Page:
The recently published Digital News Report compiled by Reuters has gained much media attention in the past week. Funded by the Broadcasting Authority of Ireland, members of the Institute for Future Media, Democracy and Society (FuJo) undertook research into areas such as attitudes towards paying for news, whether Irish demographics feel represented in the media and the increase in the number of people moving back to television as their main source of news.
Many FuJo members themselves made significant contributions, appearing across a range of news outlets to discuss the report. Dr. Dawn Wheatley wrote for the Irish Independent about the report’s findings that much of the public feel under-represented in the Irish media. The recent controversy surrounding Wild Mountain Thyme, she says, highlights the hyper-sensitivity that Irish people have towards how the nation is represented globally. The report suggests that this sensitivity trickles down to news level, with the 18-24 cohort in particular feeling unfairly treated by Irish media.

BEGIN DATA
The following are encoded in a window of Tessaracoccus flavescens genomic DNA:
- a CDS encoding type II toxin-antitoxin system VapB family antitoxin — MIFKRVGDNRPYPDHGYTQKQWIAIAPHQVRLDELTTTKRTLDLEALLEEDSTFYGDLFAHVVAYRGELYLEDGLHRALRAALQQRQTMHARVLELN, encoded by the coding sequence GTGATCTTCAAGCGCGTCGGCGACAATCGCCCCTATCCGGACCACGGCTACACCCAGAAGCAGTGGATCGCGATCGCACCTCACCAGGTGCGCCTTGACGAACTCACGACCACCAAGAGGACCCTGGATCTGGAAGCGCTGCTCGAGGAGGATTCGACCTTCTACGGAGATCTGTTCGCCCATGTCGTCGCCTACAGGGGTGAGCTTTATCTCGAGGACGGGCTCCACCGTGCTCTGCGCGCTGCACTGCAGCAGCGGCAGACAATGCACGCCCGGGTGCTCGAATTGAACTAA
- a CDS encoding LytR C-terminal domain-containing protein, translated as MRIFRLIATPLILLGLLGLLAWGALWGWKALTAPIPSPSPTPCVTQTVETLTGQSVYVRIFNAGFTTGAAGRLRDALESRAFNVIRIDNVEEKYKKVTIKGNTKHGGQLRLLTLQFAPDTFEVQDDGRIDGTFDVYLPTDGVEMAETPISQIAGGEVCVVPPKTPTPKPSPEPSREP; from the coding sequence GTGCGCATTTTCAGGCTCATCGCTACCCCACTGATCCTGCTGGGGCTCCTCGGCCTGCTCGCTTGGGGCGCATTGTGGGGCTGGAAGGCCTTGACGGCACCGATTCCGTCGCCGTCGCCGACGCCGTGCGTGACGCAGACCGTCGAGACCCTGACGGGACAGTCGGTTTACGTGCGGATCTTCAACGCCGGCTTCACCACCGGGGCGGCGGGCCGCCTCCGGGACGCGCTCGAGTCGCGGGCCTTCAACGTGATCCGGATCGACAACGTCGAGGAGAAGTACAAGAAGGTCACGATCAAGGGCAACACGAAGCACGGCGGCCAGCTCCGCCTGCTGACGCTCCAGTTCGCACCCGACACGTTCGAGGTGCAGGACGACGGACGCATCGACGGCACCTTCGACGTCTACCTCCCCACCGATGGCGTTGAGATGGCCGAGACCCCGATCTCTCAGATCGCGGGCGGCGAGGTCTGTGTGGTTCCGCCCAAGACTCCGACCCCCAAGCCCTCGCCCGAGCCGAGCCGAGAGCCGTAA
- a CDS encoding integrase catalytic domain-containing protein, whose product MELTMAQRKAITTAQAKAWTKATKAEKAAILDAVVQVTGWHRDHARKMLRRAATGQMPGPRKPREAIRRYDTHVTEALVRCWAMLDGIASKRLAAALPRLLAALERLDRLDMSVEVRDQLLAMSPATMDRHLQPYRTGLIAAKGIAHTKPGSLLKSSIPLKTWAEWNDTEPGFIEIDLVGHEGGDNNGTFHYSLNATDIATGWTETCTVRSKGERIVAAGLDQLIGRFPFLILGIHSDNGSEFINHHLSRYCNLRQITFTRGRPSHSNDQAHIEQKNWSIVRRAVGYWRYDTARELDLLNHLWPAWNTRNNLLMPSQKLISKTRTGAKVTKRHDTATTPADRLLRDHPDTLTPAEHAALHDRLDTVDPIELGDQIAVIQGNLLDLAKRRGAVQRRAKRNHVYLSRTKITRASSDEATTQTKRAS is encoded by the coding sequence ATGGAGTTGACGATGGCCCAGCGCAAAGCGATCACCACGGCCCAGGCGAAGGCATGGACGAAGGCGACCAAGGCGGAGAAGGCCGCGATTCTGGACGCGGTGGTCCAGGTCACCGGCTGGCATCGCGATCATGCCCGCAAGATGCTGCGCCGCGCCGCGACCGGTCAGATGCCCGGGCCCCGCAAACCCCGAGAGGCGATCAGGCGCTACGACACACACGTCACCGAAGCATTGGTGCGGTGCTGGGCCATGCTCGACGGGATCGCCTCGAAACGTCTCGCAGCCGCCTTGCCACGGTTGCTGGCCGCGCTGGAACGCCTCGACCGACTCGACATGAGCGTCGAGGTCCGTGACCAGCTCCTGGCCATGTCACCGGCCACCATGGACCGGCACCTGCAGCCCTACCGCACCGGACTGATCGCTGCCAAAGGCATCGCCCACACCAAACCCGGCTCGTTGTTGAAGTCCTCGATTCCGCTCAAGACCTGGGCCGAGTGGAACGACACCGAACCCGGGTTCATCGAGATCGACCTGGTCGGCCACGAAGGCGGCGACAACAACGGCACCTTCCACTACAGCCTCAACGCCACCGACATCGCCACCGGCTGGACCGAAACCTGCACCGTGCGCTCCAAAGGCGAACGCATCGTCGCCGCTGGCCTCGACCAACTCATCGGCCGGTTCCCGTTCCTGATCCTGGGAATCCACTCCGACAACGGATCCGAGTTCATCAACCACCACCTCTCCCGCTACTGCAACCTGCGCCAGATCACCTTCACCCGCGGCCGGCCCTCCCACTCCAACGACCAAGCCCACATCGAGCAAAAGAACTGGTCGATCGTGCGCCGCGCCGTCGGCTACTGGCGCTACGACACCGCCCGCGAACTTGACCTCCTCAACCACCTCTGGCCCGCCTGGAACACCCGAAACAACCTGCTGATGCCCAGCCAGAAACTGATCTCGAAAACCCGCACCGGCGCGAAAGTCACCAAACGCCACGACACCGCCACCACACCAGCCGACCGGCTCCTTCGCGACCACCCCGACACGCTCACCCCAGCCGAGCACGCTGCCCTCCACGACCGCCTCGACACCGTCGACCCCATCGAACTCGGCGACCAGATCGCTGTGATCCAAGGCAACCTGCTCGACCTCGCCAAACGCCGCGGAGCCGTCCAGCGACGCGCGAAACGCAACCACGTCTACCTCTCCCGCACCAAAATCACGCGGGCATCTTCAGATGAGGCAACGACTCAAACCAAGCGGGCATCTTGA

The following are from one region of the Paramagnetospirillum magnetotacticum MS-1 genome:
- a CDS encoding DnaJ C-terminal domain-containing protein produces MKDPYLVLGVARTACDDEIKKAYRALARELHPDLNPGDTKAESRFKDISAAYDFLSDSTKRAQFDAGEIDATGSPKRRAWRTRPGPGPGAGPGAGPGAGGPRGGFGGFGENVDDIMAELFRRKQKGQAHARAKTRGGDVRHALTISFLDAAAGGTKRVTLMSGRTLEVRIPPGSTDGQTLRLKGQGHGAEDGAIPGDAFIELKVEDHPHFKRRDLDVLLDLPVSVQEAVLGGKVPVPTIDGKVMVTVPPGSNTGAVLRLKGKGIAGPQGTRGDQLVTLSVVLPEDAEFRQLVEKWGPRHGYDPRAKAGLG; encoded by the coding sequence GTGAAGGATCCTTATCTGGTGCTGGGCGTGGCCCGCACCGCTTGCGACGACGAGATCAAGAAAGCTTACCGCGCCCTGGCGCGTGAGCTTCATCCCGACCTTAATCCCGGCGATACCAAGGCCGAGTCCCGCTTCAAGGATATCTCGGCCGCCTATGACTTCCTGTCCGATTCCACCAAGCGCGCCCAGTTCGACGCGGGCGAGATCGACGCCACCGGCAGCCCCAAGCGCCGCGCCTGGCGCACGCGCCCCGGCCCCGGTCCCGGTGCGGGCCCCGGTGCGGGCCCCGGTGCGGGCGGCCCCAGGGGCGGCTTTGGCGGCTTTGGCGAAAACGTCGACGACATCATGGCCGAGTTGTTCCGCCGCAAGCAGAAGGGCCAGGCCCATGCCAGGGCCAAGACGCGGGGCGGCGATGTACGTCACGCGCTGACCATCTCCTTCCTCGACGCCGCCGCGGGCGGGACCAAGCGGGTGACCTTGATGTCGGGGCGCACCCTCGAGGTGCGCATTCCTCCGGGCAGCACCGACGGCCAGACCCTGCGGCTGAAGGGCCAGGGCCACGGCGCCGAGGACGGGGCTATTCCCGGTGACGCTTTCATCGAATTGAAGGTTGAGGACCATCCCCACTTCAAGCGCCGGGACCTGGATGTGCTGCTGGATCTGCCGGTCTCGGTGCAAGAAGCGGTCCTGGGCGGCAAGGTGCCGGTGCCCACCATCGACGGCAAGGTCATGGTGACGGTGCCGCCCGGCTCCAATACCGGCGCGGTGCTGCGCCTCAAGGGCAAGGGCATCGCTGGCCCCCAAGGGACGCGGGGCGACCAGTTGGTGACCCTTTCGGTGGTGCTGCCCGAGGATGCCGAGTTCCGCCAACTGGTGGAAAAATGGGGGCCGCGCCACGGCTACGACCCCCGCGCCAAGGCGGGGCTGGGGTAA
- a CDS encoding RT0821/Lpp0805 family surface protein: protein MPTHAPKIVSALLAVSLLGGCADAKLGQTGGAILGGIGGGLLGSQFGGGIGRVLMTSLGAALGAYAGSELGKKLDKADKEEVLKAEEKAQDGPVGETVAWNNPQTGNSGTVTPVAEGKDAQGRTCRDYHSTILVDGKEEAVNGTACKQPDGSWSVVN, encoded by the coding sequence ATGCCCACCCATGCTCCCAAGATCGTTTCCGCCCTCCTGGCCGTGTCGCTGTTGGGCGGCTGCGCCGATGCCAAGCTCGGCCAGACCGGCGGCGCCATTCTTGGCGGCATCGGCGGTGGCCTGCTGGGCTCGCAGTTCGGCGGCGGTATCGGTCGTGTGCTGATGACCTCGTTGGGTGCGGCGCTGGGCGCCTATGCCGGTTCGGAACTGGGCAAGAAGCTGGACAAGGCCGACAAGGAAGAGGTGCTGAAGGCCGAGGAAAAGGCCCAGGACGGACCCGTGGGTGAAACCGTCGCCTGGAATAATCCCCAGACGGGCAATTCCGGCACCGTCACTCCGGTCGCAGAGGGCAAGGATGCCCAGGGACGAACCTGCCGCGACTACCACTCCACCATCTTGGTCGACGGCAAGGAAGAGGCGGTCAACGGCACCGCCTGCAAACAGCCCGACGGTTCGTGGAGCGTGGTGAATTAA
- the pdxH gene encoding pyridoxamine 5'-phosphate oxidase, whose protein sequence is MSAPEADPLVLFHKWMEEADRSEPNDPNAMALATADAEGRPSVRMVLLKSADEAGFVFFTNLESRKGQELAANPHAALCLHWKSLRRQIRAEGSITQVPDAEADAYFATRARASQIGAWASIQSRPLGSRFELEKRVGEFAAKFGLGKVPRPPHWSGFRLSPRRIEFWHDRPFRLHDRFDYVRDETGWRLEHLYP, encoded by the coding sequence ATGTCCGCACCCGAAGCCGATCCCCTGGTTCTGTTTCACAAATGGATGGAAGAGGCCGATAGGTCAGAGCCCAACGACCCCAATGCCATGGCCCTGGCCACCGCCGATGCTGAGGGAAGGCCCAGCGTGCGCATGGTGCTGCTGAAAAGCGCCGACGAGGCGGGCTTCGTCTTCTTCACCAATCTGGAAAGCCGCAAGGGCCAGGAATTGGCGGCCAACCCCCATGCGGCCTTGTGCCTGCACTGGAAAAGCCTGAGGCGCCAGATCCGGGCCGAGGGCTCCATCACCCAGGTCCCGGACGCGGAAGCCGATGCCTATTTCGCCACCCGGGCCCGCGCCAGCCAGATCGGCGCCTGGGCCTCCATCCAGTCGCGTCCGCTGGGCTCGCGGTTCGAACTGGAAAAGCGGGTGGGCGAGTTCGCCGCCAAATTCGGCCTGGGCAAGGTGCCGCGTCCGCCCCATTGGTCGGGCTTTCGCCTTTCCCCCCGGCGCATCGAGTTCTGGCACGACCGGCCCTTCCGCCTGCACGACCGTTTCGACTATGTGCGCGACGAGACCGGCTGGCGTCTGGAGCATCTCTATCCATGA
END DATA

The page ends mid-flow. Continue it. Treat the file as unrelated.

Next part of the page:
Professor Colleen Murrell appeared on RTÉ’s Morning Ireland and Kildare FM to discuss the increased trust in news media as well as the return of Irish consumers to television news. Murrel highlighted the rise in young people consuming news, as well as the overall increase in public levels of trust towards certain legacy media.
Writing for The Journal, Dr Eileen Culloty outlined the need for the Irish public to be involved in the debates about how media is funded and regulated. Culloty writes that the media funding crisis, which stems largely from a lack of advertising revenue, is compounded by the public’s overall lack of awareness that a crisis even exists. Working to increase media literacy across all levels of society, she says, is the first step towards ensuring that the Irish public have a voice in the much needed debates around media finding and regulation.
The Reuters Digital News Report is a global yearly study looking at changes in the digital news landscape in 46 different countries. The Irish section of the report was published on the 23rd of June and is available here.